Years after we tackled the Relaxation Protocol ourselves (both the one by Dr. Karen Overall and the one our own behaviorist prescribed), it remains one of the top reasons people come to Champion of My Heart. Pretty neat, huh? So, I decided to revisit a couple of the common questions I get about our Relaxation Protocol work.
If you are new to our site, please check out the MP3 audio files to make doing the Relaxation Protocol easier.
Relaxation Protocol Background
We began using the Relaxation Protocol in fall of 2007. Back when I first started, I wasn’t entirely sold on the idea of this detailed, tedious form of behavior modification. Today, all these years later, let me be clear. The Relaxation Protocol provides critical baseline training for fearful (or reactive or aggressive) dogs. I honestly think it sets such an important foundation that I will likely use it with all dogs in my future — whether they are fearful or not.
Our behaviorist told me it was VERY important that the dog develops the wherewithal to choose to SIT. It shows a certain confidence and self-control.
It gives them something specific they can do (as a fall-back position). Say, your dog flips out while crossing a road (as Lilly has done), would you rather the default behavior be a SIT or a DOWN?
That’s my way of saying that SIT is much more practical in real life, especially since DOWN can make some dogs feel more vulnerable.
Question #2 – I’ve read that it’s OK to let the dog stay put between the individual Relaxation Protocol tasks. Why do YOU specifically ask Lilly to get up and begin each task anew?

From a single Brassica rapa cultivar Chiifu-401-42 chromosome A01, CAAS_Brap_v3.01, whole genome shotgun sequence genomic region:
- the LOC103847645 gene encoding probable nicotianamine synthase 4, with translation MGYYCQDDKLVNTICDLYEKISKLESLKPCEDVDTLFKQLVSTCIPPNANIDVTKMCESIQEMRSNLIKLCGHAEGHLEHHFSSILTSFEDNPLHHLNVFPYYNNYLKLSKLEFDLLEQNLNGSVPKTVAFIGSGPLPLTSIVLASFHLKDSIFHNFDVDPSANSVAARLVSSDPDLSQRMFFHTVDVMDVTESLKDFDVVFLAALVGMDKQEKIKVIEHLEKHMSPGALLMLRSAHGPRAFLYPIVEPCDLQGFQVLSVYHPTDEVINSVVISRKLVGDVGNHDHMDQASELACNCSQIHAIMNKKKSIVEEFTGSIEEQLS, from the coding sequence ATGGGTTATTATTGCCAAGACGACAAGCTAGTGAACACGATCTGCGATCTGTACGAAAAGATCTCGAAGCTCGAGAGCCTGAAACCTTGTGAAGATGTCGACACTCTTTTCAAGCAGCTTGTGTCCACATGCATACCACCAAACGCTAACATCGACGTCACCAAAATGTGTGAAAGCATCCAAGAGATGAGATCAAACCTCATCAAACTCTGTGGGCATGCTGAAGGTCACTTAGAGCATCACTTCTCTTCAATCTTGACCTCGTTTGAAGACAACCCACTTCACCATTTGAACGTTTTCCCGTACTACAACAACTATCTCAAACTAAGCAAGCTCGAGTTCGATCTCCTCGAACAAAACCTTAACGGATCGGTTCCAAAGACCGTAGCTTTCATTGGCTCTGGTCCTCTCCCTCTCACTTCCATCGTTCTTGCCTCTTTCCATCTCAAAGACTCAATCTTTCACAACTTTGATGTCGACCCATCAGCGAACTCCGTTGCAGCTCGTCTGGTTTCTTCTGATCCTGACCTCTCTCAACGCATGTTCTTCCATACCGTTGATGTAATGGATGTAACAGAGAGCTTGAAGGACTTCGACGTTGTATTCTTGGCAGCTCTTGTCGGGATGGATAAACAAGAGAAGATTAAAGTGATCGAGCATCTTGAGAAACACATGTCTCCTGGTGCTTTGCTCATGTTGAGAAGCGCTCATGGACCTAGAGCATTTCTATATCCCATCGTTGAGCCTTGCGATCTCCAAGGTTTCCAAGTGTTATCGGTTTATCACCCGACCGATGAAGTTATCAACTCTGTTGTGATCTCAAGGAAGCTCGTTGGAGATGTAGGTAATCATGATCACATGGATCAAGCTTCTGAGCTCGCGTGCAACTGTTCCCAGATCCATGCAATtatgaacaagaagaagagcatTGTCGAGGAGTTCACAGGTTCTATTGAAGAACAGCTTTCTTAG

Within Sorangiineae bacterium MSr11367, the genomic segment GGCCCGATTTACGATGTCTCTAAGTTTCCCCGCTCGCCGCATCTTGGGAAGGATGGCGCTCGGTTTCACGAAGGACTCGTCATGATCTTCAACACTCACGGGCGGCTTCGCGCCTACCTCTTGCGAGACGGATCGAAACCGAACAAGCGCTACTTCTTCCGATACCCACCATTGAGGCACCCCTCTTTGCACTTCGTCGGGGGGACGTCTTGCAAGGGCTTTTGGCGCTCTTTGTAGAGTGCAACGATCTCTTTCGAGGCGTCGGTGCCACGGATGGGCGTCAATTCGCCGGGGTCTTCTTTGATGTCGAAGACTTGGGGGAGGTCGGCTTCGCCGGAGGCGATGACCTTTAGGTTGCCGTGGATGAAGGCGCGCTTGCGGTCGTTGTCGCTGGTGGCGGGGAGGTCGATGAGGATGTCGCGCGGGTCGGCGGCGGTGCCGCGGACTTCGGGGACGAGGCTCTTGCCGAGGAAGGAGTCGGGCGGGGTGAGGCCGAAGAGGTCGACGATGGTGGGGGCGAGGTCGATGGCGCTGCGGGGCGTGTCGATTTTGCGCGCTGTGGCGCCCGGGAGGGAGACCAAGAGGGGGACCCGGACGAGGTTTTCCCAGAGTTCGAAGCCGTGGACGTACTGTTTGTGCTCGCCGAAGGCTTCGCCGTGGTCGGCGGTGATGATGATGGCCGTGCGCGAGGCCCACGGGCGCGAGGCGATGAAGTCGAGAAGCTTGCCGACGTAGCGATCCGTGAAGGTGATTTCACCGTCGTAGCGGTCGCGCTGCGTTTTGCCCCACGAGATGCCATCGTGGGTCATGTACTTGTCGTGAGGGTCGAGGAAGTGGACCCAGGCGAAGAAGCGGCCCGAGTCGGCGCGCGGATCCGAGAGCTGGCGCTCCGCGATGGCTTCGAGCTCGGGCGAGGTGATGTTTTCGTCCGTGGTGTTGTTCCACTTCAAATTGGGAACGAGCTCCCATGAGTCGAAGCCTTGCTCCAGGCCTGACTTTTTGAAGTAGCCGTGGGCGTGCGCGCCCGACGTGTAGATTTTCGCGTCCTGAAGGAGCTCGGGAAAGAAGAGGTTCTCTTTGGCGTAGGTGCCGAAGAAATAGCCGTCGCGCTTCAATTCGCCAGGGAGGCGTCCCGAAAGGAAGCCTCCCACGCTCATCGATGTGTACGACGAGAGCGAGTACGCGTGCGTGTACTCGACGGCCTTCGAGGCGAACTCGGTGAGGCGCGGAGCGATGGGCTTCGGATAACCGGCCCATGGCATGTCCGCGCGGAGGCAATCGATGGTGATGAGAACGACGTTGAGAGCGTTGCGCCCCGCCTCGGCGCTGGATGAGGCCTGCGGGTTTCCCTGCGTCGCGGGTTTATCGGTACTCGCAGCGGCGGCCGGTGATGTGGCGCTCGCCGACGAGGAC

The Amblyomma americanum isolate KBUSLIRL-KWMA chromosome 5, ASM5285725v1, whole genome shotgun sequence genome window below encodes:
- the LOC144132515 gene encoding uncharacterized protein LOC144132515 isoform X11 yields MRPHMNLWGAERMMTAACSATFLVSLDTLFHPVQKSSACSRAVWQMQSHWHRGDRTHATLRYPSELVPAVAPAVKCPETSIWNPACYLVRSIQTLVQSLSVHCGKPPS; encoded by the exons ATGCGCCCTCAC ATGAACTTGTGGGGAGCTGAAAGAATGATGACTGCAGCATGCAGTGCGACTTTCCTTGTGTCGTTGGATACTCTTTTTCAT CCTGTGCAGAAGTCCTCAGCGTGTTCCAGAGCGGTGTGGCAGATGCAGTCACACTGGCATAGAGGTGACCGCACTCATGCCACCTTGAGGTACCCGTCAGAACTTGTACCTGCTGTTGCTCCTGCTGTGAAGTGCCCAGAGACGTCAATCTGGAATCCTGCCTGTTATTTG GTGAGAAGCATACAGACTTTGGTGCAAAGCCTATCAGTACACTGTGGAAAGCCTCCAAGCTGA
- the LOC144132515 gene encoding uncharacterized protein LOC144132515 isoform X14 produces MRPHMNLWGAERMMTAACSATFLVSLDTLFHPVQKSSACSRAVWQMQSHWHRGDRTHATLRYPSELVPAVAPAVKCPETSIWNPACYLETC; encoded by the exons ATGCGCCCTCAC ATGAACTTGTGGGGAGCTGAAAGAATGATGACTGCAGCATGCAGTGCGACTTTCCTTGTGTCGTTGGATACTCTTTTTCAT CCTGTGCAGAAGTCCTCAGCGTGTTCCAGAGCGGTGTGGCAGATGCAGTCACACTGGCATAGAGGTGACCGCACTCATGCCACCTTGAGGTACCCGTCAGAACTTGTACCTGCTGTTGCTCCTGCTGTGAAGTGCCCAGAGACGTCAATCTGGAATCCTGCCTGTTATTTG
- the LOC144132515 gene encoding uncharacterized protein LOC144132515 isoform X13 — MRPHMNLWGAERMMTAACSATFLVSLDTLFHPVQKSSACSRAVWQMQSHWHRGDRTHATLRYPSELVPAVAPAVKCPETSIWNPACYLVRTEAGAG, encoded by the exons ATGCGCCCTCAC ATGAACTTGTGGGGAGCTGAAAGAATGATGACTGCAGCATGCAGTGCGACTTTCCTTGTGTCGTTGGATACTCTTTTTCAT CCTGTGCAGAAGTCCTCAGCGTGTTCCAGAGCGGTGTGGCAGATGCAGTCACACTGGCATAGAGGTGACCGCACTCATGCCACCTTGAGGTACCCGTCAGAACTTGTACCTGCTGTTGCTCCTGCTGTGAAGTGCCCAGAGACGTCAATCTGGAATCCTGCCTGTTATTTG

Again, Jennie, our behaviorist, told me that it was important that the dog recognize the end of one task and the beginning of the next.
Indeed, there are times when even after I gave Lilly her release word that she did NOT get up. So, I would actually walk to another part of the room (or wherever) and start the new task fresh by asking for a new SIT/STAY.
I don’t pretend to understand the deep-down brain science behind the repetition (trust me, I know it is skull-bashingly tedious), but by doing these tasks over and over, we’re actually teaching dogs not only how to relax but also creating new neural pathways that help solidify what they learn.
So many fearful dogs do not know how it feels to be calm. They have to learn that. And, by making each task distinct, by making specific requests (SIT and STAY … calm), and by rewarding success with quiet praise and small, soft food rewards … dogs learn to be calmer in the face of all kinds of stimuli.
We hope that they learn that being calmer FEELS BETTER than being upset. And, many fearful dogs need lots and lots of practice.
That’s why you release after each task. That’s why you do the Relaxation Protocol EVERY day for several weeks (or months, in our case).
Relaxation Protocol Revisited
In preparation for this post, I took a little time to run Lilly through Day 1 of the Relaxation Protocol … just to see how she would do.
Lilly was perfect.
Even though we haven’t done the formal Relaxation Protocol in like two years, she recognized the pattern immediately and did everything I asked, which is to SIT/STAY/Be calm, no matter what I did.
Keep in mind that we’ve been using a version of the Relaxation Protocol during “transition times,” when Lilly is likely to be nervous, like when we:
- Go somewhere new
- Arrive at class
- See or hear something out in public that might trigger a fear response
So, it isn’t completely foreign to her, but still. It was fun to go back to our dog training roots and see if she’s still “got it.”
What are your Relaxation Protocol Questions?
People often email me privately, and I’m happy to answer personally, but if there are any other questions about the Relaxation Protocol that you’d like me to address, please let me know by leaving a comment.